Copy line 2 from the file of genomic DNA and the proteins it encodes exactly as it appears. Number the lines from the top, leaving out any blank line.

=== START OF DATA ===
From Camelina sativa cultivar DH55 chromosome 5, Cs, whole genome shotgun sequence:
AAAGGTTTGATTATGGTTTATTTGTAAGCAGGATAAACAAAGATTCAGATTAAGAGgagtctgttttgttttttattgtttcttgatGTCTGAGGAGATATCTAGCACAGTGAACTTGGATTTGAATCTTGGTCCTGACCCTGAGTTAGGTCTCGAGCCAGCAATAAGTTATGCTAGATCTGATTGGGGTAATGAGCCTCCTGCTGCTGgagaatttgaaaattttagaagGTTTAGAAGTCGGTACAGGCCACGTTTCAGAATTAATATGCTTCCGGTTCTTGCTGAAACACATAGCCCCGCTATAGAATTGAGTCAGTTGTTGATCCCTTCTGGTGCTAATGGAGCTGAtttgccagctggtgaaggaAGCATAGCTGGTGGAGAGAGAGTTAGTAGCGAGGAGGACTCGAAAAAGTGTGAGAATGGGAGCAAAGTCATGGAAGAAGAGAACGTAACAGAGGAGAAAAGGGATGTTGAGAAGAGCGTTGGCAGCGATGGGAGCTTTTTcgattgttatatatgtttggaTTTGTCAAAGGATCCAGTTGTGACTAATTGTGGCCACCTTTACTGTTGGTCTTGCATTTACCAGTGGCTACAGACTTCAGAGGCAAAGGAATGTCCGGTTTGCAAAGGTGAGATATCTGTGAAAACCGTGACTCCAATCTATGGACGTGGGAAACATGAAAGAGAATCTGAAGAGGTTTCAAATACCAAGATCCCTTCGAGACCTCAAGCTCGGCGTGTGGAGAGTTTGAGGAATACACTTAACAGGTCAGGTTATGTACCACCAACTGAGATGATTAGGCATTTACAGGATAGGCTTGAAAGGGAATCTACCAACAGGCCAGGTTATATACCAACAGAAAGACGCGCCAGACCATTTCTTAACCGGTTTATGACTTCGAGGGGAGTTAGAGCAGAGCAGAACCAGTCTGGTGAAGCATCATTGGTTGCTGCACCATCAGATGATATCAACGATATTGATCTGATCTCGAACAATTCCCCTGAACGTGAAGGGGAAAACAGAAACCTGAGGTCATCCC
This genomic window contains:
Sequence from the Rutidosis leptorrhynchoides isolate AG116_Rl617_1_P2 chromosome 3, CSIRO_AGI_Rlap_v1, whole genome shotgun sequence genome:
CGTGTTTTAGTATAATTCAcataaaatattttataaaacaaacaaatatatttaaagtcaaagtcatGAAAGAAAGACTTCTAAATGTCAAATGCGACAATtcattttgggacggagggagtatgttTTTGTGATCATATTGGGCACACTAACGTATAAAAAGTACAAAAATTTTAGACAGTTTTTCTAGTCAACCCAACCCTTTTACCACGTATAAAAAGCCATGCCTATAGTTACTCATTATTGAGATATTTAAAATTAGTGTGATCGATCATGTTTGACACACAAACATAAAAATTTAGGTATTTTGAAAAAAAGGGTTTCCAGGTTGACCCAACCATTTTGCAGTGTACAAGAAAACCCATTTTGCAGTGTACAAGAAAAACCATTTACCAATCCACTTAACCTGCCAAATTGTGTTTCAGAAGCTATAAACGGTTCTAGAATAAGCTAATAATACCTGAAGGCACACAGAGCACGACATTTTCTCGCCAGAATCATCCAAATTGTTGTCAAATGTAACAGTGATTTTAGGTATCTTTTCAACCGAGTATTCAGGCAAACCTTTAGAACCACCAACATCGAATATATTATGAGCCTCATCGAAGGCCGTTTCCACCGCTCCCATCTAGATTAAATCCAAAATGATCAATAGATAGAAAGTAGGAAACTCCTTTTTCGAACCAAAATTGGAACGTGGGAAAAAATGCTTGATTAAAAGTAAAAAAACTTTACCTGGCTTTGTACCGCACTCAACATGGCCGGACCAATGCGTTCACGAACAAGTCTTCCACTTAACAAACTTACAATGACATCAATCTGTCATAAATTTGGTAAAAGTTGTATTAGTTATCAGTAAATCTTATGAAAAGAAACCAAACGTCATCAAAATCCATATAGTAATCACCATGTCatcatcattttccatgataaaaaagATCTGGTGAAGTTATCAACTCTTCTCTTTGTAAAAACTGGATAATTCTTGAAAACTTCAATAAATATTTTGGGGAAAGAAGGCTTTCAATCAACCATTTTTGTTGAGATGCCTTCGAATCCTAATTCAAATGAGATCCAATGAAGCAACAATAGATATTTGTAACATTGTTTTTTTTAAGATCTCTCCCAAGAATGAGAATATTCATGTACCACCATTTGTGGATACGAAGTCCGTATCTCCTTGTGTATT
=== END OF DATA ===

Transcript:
AAAGGTTTGATTATGGTTTATTTGTAAGCAGGATAAACAAAGATTCAGATTAAGAGgagtctgttttgttttttattgtttcttgatGTCTGAGGAGATATCTAGCACAGTGAACTTGGATTTGAATCTTGGTCCTGACCCTGAGTTAGGTCTCGAGCCAGCAATAAGTTATGCTAGATCTGATTGGGGTAATGAGCCTCCTGCTGCTGgagaatttgaaaattttagaagGTTTAGAAGTCGGTACAGGCCACGTTTCAGAATTAATATGCTTCCGGTTCTTGCTGAAACACATAGCCCCGCTATAGAATTGAGTCAGTTGTTGATCCCTTCTGGTGCTAATGGAGCTGAtttgccagctggtgaaggaAGCATAGCTGGTGGAGAGAGAGTTAGTAGCGAGGAGGACTCGAAAAAGTGTGAGAATGGGAGCAAAGTCATGGAAGAAGAGAACGTAACAGAGGAGAAAAGGGATGTTGAGAAGAGCGTTGGCAGCGATGGGAGCTTTTTcgattgttatatatgtttggaTTTGTCAAAGGATCCAGTTGTGACTAATTGTGGCCACCTTTACTGTTGGTCTTGCATTTACCAGTGGCTACAGACTTCAGAGGCAAAGGAATGTCCGGTTTGCAAAGGTGAGATATCTGTGAAAACCGTGACTCCAATCTATGGACGTGGGAAACATGAAAGAGAATCTGAAGAGGTTTCAAATACCAAGATCCCTTCGAGACCTCAAGCTCGGCGTGTGGAGAGTTTGAGGAATACACTTAACAGGTCAGGTTATGTACCACCAACTGAGATGATTAGGCATTTACAGGATAGGCTTGAAAGGGAATCTACCAACAGGCCAGGTTATATACCAACAGAAAGACGCGCCAGACCATTTCTTAACCGGTTTATGACTTCGAGGGGAGTTAGAGCAGAGCAGAACCAGTCTGGTGAAGCATCATTGGTTGCTGCACCATCAGATGATATCAACGATATTGATCTGATCTCGAACAATTCCCCTGAACGTGAAGGGGAAAACAGAAACCTGAGGTCATCCC